It is true that hundred of millions of dollars have been invested in engagement programs at work, and according to Global engagement studies, the problem has not been correctly addressed. Nor has the definition of "engagement" been standardized in the media.
For example, in this article, the author defines engagement by equating it with "annual or bi-annual surveys", going on to say that these are insufficient. I agree, and by the end of this opinion piece, we get a much more insightful definition that is similar to "employee commitment".
Not only are surveys incomplete, the methodology used is often flawed – most survey respondents start with the belief, right or wrong, that their answers are being used to determine their suitability for career advancement, and therefore end up skewing their input to what management would like to hear.
"The word survey, in any of its intended meanings, cannot possibly encompass the definition of employee engagement. A survey is a means by which to measure sentiment, engagement, and motivation, perhaps. By design, it cannot create engagement, unless the survey itself is so engrossing and entertaining that employees look forward to filling it out at the expense of all other endeavors."
The best method for an overall objective view on engagement is to incorporate multiple sources of input: employee surveys, customer satisfaction surveys, NPS scores.
But surveys are such a small part of what measures, let alone drives, employee engagement. A continuous engagement model provides an ongoing, sustained workplace dynamic that stimulates creativity, dedication, motivation, and interest.
The ultimate goal you are striving to attain is an environment where employees want to tackle their daily challenges with enthusiasm. While its doubtful any single organization can achieve 100% engagement, having that kind of focused objective will drive results.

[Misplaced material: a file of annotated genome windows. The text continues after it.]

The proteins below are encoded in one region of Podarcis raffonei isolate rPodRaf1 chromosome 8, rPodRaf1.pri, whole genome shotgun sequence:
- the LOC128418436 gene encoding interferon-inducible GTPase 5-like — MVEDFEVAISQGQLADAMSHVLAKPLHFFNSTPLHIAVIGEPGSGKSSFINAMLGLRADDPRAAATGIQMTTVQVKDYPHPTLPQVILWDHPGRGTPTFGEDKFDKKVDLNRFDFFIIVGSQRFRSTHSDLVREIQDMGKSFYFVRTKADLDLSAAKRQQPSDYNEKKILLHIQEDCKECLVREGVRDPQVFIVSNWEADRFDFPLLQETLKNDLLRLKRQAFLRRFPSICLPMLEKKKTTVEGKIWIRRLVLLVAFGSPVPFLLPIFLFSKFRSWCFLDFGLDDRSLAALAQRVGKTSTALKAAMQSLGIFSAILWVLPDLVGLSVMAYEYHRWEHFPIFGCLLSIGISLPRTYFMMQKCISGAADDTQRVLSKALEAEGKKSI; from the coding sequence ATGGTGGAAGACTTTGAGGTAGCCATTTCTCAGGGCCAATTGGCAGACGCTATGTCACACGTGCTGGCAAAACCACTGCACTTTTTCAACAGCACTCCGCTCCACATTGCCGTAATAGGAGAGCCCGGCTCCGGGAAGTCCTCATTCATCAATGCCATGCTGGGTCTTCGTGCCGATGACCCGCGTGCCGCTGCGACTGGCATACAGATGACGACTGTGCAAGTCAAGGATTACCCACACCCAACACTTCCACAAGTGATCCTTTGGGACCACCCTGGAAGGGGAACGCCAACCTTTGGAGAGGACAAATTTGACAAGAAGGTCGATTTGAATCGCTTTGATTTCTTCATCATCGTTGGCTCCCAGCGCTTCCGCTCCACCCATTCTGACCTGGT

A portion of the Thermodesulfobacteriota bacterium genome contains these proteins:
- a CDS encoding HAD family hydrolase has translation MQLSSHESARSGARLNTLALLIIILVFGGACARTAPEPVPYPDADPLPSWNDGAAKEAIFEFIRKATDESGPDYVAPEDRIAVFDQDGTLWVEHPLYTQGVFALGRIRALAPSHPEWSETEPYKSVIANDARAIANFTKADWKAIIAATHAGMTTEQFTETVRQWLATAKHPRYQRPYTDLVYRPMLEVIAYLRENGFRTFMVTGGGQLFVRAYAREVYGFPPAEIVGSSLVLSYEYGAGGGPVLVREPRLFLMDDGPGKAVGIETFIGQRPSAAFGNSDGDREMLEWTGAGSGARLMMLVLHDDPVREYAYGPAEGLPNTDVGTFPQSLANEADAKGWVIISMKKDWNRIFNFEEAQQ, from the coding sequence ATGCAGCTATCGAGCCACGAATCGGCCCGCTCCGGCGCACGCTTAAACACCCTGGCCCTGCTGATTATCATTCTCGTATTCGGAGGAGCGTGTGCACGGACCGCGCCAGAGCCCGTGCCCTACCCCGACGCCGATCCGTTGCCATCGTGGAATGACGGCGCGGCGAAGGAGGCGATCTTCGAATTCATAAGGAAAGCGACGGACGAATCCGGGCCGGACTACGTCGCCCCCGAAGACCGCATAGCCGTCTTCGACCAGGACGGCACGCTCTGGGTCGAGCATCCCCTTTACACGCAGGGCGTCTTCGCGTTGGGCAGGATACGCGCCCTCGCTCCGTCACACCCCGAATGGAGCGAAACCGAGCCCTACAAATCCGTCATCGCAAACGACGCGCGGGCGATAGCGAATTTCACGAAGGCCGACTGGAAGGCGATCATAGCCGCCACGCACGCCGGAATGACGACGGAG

Since my personal experience in the last decade has been largely in the contact center industry, one that has been frequently highlighted as the most challenging in the areas of employee retention and motivation, let's examine a continuous engagement model as applied to a call center.
Contact centers are challenged by 3 main issues when it comes to engagement:
The root cause for all three relates back to motivation, and the best way to keep an employee motivated is to offer a self-managed workplace structure where ownership of results is part of the corporate culture. Contact center agents are evaluated via KPIs: average handling time, schedule adherence, resolution time, customer satisfaction scores. Some call centers use a combination of these metrics, others have a single overarching KPI to indicate operational effectiveness.
Regardless of the type of measurements being used as a yardstick for success, relating the existing objectives to a more immersive experience can completely change the dynamic within a team or department.
As proven in numerous psychological studies on the topic, gamification has a positive and direct impact on behavior. By applying game mechanics to progress tracking at work, and allowing employees to share, or keep private, their own milestones and achievements, you allow them to influence and own their results.
Numerous studies have concluded that simplistic gamification models that use extrinsic motivators like contests have only a temporary effect, and can actually decrease motivation at work, as the extroverted overachievers will consistently place at the top of a leaderboard or department scorecard, while those who need to improve the most will become increasingly discouraged as they see their scores at the bottom of the list.
Following the same logic, there is a drop-off point for repetitive engagement programs that propose the same uninspired challenges on a predictable, periodic basis.
This is where Machine Learning, and the resulting adaptive progression for gamified objectives becomes paramount to success. If a program or solution to encourage employees does not adapt to their progress, in an individualized manner, and by taking into account their personality profile and established behavioral traits, you end up with a "one-size-fits-all" program that will ultimately fail.
Where existing definitions of "employee engagement" fail is in their assumption that employee surveys are what drives internal loyalty and dedication.
By all means, take the pulse of your organization, and establish a baseline; it will aid in making adjustments to management style, department policies, and corporate culture.
But if you want those changes to remain part of the daily activities and project milestones within your organization, a continuous model must be adopted. One that creates a unique experience for each and every employee, based on their personal motivators, behavioral influencers, and recognition for their progress and achievements.
Employee engagement is not something to be "fixed", it is a workplace culture that is nurtured over time, with gradual progress and well-defined objectives tied to the overall corporate vision.
Publish Date: March 21, 2017 10:06 AM